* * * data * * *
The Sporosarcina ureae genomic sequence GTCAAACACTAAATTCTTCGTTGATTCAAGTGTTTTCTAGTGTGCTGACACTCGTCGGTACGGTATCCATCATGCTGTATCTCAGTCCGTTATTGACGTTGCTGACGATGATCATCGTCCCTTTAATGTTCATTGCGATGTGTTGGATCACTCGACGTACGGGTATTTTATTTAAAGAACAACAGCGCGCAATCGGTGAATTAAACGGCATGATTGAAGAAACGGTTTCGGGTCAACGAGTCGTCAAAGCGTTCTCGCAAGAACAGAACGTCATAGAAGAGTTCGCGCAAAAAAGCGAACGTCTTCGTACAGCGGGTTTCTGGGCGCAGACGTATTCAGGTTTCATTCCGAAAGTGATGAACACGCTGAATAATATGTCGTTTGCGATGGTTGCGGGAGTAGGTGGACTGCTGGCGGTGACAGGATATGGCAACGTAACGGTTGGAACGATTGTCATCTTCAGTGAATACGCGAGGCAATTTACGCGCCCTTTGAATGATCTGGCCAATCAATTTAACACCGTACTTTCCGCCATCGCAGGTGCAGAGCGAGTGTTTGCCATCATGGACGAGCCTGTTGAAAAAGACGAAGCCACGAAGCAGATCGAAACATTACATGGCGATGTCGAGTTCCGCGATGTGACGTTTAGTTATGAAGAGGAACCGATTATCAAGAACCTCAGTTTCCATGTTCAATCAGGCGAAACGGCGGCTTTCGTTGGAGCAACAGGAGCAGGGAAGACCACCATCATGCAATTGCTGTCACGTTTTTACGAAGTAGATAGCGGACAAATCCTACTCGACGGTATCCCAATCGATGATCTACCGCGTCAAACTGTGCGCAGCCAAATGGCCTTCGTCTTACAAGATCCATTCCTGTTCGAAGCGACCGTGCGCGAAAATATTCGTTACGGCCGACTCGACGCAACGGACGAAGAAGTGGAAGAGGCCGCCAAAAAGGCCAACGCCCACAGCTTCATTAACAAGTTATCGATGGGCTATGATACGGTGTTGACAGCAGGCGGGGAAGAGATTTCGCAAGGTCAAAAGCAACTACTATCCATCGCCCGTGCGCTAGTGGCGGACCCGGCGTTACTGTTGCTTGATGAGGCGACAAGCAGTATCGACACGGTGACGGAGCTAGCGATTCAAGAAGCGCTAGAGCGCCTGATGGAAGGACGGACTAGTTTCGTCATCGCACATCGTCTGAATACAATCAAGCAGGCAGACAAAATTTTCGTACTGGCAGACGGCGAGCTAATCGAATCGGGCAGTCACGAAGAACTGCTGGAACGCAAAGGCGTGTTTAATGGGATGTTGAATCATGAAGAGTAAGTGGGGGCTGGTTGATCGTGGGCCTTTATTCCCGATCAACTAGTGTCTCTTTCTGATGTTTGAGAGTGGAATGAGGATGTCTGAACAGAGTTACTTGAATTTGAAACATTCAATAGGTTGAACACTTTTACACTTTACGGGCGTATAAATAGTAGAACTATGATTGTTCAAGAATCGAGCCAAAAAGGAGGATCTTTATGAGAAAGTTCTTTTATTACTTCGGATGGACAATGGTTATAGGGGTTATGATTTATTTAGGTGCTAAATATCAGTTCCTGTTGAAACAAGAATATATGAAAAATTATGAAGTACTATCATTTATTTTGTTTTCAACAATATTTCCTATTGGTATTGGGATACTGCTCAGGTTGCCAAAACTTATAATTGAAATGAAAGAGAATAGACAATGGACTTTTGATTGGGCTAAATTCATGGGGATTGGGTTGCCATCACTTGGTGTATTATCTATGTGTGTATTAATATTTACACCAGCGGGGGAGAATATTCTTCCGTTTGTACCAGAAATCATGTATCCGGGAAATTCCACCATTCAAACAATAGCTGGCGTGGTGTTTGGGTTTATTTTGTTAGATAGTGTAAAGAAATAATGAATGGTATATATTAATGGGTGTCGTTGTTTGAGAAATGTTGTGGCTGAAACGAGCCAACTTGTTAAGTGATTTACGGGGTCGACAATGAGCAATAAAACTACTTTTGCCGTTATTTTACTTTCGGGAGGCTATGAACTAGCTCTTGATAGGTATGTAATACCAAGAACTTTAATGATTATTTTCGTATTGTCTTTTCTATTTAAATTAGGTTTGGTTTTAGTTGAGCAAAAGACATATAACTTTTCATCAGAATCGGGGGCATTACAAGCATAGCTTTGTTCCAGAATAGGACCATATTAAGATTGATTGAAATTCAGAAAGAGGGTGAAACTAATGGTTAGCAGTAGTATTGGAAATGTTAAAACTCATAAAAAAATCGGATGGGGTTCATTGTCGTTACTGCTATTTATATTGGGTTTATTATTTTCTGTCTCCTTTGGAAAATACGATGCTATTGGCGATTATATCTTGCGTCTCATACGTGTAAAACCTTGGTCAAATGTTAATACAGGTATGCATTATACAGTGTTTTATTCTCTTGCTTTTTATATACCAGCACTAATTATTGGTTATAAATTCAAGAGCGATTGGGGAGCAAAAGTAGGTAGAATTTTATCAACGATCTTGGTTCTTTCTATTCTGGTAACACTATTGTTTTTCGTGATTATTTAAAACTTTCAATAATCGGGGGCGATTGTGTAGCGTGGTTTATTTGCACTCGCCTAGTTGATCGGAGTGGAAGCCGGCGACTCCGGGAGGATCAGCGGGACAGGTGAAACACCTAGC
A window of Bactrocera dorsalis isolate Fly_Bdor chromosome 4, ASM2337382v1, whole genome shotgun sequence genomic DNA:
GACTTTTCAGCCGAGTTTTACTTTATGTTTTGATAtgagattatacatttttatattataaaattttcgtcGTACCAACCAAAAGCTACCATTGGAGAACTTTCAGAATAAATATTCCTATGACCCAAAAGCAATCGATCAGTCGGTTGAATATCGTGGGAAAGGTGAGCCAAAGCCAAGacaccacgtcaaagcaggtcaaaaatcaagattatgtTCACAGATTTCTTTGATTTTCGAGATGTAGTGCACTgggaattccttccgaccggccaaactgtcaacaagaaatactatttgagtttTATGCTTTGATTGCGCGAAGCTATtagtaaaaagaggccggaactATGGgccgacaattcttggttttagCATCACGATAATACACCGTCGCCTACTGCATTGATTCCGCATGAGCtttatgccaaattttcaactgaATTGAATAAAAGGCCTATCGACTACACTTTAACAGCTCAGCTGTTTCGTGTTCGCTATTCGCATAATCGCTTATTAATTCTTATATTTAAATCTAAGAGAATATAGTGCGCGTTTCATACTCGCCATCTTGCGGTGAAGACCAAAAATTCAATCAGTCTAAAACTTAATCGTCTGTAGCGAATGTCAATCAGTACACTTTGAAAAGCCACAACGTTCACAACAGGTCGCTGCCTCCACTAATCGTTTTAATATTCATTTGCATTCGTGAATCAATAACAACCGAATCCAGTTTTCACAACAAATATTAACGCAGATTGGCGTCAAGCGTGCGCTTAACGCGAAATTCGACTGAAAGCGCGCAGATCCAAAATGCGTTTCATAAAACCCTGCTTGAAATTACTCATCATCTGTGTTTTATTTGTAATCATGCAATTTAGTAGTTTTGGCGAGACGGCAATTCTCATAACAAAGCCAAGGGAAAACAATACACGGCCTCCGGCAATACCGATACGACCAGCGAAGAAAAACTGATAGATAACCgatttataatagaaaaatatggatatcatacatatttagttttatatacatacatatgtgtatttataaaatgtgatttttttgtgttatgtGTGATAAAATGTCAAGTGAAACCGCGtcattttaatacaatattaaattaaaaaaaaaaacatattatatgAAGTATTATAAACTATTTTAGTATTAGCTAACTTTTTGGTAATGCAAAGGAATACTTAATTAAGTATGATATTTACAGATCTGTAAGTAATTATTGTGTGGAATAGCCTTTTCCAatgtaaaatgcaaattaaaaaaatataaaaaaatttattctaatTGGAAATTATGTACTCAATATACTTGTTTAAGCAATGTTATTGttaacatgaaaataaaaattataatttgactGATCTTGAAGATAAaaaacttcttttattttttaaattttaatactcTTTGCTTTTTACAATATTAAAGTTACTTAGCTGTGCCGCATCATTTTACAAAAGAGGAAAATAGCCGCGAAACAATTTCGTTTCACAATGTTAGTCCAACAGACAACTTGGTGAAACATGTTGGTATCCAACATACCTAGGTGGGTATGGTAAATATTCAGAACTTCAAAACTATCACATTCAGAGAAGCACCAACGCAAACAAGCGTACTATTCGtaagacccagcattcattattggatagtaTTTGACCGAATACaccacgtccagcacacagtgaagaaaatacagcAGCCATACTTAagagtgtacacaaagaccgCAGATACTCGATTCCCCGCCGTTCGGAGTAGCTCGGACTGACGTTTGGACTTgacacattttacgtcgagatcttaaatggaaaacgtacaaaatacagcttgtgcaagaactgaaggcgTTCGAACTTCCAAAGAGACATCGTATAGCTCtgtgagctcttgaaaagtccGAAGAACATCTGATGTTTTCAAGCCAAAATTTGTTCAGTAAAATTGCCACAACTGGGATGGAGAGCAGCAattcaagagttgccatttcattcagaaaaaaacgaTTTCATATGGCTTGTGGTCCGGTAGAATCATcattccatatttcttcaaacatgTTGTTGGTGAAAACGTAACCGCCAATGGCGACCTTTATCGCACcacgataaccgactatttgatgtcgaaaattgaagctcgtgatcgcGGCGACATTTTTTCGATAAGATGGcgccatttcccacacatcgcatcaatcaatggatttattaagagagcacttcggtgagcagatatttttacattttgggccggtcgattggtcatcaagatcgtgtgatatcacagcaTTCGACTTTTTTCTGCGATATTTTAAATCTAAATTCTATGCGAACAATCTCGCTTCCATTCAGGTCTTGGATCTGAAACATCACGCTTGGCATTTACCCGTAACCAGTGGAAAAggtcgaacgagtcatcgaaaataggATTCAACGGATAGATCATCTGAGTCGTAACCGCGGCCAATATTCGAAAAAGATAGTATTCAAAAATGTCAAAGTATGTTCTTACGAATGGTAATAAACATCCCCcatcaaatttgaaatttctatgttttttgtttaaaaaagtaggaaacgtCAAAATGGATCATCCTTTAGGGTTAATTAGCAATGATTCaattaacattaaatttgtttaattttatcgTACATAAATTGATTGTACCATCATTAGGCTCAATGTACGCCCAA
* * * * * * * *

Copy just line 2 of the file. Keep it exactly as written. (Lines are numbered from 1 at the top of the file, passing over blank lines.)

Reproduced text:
A window of Bactrocera dorsalis isolate Fly_Bdor chromosome 4, ASM2337382v1, whole genome shotgun sequence genomic DNA: